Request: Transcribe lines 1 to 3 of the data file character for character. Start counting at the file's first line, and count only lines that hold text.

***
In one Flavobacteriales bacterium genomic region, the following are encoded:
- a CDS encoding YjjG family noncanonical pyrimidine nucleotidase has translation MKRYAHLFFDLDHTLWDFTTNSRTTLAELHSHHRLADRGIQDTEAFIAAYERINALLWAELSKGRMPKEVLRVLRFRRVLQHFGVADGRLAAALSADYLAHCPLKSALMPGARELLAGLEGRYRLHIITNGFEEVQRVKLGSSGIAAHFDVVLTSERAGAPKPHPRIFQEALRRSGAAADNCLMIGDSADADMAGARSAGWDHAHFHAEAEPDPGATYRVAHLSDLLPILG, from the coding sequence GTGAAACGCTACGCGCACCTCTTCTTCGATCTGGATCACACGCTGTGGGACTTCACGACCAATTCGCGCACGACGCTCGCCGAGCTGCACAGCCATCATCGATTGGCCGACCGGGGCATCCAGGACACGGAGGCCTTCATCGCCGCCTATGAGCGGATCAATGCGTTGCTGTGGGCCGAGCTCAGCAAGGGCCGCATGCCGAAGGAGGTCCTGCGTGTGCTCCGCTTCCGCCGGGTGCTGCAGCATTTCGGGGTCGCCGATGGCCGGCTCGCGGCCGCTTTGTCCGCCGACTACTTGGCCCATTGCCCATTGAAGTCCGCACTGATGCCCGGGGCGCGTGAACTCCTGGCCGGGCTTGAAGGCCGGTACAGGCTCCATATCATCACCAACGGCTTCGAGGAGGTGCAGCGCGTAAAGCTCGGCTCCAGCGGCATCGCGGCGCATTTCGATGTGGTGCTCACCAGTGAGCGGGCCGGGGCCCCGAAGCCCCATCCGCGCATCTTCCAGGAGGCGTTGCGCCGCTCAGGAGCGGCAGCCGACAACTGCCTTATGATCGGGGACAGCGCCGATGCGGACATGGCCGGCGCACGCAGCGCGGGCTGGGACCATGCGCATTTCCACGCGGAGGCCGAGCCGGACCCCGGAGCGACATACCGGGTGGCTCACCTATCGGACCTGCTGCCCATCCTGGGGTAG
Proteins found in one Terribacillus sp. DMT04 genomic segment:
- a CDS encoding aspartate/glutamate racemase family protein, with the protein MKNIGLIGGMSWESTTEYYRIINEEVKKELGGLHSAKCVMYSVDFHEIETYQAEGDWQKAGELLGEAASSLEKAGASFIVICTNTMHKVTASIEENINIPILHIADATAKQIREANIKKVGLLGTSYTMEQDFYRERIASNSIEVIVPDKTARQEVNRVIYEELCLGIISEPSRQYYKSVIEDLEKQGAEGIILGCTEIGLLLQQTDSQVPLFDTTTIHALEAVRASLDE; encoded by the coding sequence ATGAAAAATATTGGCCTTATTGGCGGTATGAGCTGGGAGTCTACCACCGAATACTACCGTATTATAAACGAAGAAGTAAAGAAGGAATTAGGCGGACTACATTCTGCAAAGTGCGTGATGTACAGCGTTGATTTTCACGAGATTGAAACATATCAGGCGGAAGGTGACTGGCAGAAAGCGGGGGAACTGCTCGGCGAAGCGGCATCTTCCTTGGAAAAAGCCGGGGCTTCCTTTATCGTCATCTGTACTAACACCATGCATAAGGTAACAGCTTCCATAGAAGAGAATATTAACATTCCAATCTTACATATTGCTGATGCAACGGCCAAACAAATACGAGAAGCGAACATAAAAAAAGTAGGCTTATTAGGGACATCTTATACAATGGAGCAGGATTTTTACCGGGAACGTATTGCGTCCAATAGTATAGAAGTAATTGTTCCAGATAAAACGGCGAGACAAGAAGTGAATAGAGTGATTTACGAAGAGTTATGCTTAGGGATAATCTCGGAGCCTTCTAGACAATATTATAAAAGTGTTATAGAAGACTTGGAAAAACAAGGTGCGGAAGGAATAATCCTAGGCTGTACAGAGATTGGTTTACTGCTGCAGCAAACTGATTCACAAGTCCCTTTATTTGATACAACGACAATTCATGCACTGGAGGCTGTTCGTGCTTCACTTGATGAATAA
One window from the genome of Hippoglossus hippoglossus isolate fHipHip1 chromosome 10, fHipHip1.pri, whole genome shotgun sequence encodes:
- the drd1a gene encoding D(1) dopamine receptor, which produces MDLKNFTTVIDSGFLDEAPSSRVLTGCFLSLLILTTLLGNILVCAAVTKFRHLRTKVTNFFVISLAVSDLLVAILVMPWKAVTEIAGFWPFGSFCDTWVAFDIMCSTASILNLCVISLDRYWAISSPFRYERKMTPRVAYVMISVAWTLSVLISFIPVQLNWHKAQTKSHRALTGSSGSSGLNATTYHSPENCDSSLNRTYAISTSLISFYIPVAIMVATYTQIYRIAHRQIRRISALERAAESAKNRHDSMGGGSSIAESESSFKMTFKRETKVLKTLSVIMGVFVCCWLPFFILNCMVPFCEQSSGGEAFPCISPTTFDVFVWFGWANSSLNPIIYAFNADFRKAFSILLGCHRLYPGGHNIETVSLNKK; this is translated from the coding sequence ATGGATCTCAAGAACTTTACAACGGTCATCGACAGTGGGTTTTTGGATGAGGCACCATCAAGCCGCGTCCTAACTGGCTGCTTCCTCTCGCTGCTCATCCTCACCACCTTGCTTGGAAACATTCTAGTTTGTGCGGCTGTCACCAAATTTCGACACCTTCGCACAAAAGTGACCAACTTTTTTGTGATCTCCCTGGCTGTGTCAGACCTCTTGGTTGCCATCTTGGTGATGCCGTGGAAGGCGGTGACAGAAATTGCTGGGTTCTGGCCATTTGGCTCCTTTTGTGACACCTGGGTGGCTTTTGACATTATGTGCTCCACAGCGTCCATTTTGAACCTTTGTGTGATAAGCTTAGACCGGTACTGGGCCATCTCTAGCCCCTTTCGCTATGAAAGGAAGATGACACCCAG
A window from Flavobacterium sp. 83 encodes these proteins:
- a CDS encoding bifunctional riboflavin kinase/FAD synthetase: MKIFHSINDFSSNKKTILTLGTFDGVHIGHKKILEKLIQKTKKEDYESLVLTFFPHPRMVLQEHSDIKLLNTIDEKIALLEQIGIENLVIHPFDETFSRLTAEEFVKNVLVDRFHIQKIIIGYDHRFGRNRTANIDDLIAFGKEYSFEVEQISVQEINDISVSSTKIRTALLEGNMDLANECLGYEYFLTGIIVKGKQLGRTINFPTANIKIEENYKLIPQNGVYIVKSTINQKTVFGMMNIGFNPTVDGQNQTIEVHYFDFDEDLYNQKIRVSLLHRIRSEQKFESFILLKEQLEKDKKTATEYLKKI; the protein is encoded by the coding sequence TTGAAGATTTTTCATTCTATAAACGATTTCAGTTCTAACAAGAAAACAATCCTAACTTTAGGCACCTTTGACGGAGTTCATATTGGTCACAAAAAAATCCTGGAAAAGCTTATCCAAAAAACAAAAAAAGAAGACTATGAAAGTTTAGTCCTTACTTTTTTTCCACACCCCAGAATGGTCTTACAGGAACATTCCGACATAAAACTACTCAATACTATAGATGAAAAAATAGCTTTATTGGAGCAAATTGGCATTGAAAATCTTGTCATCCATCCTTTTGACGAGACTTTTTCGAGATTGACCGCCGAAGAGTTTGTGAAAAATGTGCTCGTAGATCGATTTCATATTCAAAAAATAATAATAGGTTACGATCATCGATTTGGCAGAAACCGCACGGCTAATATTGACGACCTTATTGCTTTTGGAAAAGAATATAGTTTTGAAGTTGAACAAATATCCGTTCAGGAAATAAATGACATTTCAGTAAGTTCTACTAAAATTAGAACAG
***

In one Flavobacteriales bacterium genomic region, the following are encoded:
- a CDS encoding YjjG family noncanonical pyrimidine nucleotidase has translation MKRYAHLFFDLDHTLWDFTTNSRTTLAELHSHHRLADRGIQDTEAFIAAYERINALLWAELSKGRMPKEVLRVLRFRRVLQHFGVADGRLAAALSADYLAHCPLKSALMPGARELLAGLEGRYRLHIITNGFEEVQRVKLGSSGIAAHFDVVLTSERAGAPKPHPRIFQEALRRSGAAADNCLMIGDSADADMAGARSAGWDHAHFHAEAEPDPGATYRVAHLSDLLPILG, from the coding sequence GTGAAACGCTACGCGCACCTCTTCTTCGATCTGGATCACACGCTGTGGGACTTCACGACCAATTCGCGCACGACGCTCGCCGAGCTGCACAGCCATCATCGATTGGCCGACCGGGGCATCCAGGACACGGAGGCCTTCATCGCCGCCTATGAGCGGATCAATGCGTTGCTGTGGGCCGAGCTCAGCAAGGGCCGCATGCCGAAGGAGGTCCTGCGTGTGCTCCGCTTCCGCCGGGTGCTGCAGCATTTCGGGGTCGCCGATGGCCGGCTCGCGGCCGCTTTGTCCGCCGACTACTTGGCCCATTGCCCATTGAAGTCCGCACTGATGCCCGGGGCGCGTGAACTCCTGGCCGGGCTTGAAGGCCGGTACAGGCTCCATATCATCACCAACGGCTTCGAGGAGGTGCAGCGCGTAAAGCTCGGCTCCAGCGGCATCGCGGCGCATTTCGATGTGGTGCTCACCAGTGAGCGGGCCGGGGCCCCGAAGCCCCATCCGCGCATCTTCCAGGAGGCGTTGCGCCGCTCAGGAGCGGCAGCCGACAACTGCCTTATGATCGGGGACAGCGCCGATGCGGACATGGCCGGCGCACGCAGCGCGGGCTGGGACCATGCGCATTTCCACGCGGAGGCCGAGCCGGACCCCGGAGCGACATACCGGGTGGCTCACCTATCGGACCTGCTGCCCATCCTGGGGTAG
Proteins found in one Terribacillus sp. DMT04 genomic segment: